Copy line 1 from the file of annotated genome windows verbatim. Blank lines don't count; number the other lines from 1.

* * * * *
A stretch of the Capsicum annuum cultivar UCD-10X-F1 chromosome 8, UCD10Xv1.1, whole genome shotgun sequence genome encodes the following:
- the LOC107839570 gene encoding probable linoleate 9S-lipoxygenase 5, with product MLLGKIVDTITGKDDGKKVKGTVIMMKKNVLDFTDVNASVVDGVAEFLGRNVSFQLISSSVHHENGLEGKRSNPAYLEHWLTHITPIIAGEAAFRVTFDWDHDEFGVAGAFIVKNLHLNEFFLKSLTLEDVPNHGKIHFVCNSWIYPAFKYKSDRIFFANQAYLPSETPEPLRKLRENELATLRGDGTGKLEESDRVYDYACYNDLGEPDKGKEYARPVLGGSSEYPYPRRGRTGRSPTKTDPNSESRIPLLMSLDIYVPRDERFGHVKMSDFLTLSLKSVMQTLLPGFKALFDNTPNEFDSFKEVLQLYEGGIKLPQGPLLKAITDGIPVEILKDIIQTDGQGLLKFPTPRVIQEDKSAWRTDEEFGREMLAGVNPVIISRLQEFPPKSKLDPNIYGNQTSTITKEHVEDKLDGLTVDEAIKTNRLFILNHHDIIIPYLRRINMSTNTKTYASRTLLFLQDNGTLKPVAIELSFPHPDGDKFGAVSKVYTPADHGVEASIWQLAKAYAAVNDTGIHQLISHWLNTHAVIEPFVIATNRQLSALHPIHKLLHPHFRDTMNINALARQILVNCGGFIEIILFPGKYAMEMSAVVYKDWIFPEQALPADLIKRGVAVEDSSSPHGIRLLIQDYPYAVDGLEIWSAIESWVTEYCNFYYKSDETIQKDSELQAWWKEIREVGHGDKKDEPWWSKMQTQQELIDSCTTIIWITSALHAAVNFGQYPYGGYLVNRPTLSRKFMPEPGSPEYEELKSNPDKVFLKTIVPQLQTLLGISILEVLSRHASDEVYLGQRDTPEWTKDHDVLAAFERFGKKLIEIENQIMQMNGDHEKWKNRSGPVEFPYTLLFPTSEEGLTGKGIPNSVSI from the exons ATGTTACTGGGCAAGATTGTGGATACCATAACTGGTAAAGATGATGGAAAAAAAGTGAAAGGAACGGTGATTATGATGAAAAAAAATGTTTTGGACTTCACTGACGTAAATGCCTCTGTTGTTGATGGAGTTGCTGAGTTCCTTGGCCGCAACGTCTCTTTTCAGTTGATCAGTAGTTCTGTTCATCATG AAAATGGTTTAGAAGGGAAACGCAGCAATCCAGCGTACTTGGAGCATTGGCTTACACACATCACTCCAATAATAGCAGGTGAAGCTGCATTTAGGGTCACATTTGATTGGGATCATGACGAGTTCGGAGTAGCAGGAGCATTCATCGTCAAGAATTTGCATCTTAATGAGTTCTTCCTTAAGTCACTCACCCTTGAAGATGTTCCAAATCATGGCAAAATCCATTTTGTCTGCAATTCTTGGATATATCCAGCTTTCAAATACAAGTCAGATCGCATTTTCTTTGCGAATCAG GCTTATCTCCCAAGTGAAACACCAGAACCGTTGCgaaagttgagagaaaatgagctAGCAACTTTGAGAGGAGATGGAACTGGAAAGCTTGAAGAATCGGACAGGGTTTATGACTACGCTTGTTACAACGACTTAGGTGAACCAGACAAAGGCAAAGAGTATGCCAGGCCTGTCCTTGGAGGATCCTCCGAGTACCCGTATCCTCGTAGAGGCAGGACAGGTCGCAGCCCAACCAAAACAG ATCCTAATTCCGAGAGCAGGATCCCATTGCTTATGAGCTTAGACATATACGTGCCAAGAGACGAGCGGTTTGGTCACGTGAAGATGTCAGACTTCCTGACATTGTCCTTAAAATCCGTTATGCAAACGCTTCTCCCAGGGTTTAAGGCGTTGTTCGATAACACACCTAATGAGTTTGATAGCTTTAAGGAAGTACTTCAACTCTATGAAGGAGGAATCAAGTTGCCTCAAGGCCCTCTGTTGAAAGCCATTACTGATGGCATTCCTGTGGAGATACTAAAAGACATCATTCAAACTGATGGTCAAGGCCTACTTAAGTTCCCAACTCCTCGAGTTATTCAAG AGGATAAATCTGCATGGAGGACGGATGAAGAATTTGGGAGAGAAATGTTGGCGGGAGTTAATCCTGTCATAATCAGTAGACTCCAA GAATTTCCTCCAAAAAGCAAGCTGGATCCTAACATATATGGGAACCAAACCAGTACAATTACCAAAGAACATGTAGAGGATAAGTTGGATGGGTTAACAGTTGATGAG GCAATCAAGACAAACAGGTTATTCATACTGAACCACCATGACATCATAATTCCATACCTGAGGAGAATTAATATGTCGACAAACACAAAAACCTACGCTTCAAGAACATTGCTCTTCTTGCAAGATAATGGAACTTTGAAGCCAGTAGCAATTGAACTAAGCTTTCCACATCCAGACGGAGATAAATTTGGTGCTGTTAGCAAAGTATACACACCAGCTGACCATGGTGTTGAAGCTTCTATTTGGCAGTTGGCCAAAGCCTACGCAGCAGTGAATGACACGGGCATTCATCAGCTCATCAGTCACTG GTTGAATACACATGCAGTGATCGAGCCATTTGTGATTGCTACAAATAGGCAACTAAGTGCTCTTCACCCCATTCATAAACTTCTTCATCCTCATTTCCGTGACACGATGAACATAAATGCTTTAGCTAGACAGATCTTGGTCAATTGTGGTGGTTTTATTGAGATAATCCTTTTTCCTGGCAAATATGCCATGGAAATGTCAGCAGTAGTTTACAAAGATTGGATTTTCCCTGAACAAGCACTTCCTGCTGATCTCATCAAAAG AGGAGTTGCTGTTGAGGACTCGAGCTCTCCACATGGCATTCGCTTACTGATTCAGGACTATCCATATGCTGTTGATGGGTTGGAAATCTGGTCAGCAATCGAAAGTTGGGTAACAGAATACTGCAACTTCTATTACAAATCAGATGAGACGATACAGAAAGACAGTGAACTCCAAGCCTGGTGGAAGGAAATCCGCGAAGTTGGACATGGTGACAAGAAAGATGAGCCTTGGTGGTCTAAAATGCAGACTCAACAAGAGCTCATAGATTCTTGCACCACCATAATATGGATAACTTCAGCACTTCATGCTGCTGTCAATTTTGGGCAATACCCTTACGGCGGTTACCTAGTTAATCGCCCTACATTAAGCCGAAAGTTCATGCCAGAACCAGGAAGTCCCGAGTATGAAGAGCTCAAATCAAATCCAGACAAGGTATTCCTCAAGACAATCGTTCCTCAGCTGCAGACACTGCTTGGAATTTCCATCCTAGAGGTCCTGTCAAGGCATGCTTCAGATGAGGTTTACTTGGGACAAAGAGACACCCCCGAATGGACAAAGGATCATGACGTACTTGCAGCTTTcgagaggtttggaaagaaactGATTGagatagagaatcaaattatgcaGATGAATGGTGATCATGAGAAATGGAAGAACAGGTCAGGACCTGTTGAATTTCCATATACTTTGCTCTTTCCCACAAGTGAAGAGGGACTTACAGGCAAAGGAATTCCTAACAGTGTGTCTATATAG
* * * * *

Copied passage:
A stretch of the Capsicum annuum cultivar UCD-10X-F1 chromosome 8, UCD10Xv1.1, whole genome shotgun sequence genome encodes the following: